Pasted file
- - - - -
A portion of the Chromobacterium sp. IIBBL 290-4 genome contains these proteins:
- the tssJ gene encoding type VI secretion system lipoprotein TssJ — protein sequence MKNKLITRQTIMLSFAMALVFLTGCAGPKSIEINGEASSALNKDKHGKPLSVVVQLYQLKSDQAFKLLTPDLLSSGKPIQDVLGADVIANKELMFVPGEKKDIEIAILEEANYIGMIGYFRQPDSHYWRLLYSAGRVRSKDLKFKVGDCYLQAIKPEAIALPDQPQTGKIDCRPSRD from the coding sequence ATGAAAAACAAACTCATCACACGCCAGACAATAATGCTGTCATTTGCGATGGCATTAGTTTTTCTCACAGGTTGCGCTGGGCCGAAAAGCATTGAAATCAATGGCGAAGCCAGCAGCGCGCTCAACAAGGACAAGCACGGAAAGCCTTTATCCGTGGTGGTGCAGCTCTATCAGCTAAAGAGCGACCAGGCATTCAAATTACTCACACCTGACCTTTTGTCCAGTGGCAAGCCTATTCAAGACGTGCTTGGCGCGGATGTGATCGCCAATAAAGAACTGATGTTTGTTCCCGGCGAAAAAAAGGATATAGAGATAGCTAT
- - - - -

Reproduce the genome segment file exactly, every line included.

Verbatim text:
A portion of the Chromobacterium sp. IIBBL 290-4 genome contains these proteins:
- the tssJ gene encoding type VI secretion system lipoprotein TssJ — protein sequence MKNKLITRQTIMLSFAMALVFLTGCAGPKSIEINGEASSALNKDKHGKPLSVVVQLYQLKSDQAFKLLTPDLLSSGKPIQDVLGADVIANKELMFVPGEKKDIEIAILEEANYIGMIGYFRQPDSHYWRLLYSAGRVRSKDLKFKVGDCYLQAIKPEAIALPDQPQTGKIDCRPSRD from the coding sequence ATGAAAAACAAACTCATCACACGCCAGACAATAATGCTGTCATTTGCGATGGCATTAGTTTTTCTCACAGGTTGCGCTGGGCCGAAAAGCATTGAAATCAATGGCGAAGCCAGCAGCGCGCTCAACAAGGACAAGCACGGAAAGCCTTTATCCGTGGTGGTGCAGCTCTATCAGCTAAAGAGCGACCAGGCATTCAAATTACTCACACCTGACCTTTTGTCCAGTGGCAAGCCTATTCAAGACGTGCTTGGCGCGGATGTGATCGCCAATAAAGAACTGATGTTTGTTCCCGGCGAAAAAAAGGATATAGAGATAGCTAT